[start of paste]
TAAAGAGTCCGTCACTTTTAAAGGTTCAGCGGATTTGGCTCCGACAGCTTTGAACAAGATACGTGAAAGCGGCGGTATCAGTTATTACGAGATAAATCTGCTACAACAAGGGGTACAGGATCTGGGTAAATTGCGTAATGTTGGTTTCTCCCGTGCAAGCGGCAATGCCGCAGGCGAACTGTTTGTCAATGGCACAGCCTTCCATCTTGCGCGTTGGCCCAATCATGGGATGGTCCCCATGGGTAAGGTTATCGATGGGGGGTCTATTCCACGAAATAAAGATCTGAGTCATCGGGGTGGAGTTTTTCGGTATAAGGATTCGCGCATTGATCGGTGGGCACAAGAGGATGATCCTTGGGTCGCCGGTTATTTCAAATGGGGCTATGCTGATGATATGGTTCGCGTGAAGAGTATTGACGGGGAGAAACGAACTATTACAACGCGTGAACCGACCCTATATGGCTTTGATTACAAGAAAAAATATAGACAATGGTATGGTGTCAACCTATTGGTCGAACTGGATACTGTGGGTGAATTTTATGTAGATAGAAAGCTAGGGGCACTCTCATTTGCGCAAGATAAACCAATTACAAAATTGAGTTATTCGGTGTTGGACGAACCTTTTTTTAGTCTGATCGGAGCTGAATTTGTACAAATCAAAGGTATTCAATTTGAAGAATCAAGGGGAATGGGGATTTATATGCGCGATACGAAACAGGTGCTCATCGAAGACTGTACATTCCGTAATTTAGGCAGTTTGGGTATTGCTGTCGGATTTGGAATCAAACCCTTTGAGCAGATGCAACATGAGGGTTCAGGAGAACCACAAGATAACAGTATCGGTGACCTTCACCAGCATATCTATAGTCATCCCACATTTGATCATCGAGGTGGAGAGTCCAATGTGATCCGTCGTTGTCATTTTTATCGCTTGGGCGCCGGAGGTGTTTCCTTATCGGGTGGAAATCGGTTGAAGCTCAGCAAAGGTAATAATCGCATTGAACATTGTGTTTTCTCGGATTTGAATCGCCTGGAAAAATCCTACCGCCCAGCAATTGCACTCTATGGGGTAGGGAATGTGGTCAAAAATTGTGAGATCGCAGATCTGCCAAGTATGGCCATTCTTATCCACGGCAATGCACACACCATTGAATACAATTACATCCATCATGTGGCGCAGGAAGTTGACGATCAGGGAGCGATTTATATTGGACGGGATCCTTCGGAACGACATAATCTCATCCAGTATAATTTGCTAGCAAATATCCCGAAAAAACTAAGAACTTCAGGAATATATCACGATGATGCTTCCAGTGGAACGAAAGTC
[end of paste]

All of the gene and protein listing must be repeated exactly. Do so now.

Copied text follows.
TAAAGAGTCCGTCACTTTTAAAGGTTCAGCGGATTTGGCTCCGACAGCTTTGAACAAGATACGTGAAAGCGGCGGTATCAGTTATTACGAGATAAATCTGCTACAACAAGGGGTACAGGATCTGGGTAAATTGCGTAATGTTGGTTTCTCCCGTGCAAGCGGCAATGCCGCAGGCGAACTGTTTGTCAATGGCACAGCCTTCCATCTTGCGCGTTGGCCCAATCATGGGATGGTCCCCATGGGTAAGGTTATCGATGGGGGGTCTATTCCACGAAATAAAGATCTGAGTCATCGGGGTGGAGTTTTTCGGTATAAGGATTCGCGCATTGATCGGTGGGCACAAGAGGATGATCCTTGGGTCGCCGGTTATTTCAAATGGGGCTATGCTGATGATATGGTTCGCGTGAAGAGTATTGACGGGGAGAAACGAACTATTACAACGCGTGAACCGACCCTATATGGCTTTGATTACAAGAAAAAATATAGACAATGGTATGGTGTCAACCTATTGGTCGAACTGGATACTGTGGGTGAATTTTATGTAGATAGAAAGCTAGGGGCACTCTCATTTGCGCAAGATAAACCAATTACAAAATTGAGTTATTCGGTGTTGGACGAACCTTTTTTTAGTCTGATCGGAGCTGAATTTGTACAAATCAAAGGTATTCAATTTGAAGAATCAAGGGGAATGGGGATTTATATGCGCGATACGAAACAGGTGCTCATCGAAGACTGTACATTCCGTAATTTAGGCAGTTTGGGTATTGCTGTCGGATTTGGAATCAAACCCTTTGAGCAGATGCAACATGAGGGTTCAGGAGAACCACAAGATAACAGTATCGGTGACCTTCACCAGCATATCTATAGTCATCCCACATTTGATCATCGAGGTGGAGAGTCCAATGTGATCCGTCGTTGTCATTTTTATCGCTTGGGCGCCGGAGGTGTTTCCTTATCGGGTGGAAATCGGTTGAAGCTCAGCAAAGGTAATAATCGCATTGAACATTGTGTTTTCTCGGATTTGAATCGCCTGGAAAAATCCTACCGCCCAGCAATTGCACTCTATGGGGTAGGGAATGTGGTCAAAAATTGTGAGATCGCAGATCTGCCAAGTATGGCCATTCTTATCCACGGCAATGCACACACCATTGAATACAATTACATCCATCATGTGGCGCAGGAAGTTGACGATCAGGGAGCGATTTATATTGGACGGGATCCTTCGGAACGACATAATCTCATCCAGTATAATTTGCTAGCAAATATCCCGAAAAAACTAAGAACTTCAGGAATATATCACGATGATGCTTCCAGTGGAACGAAAGTC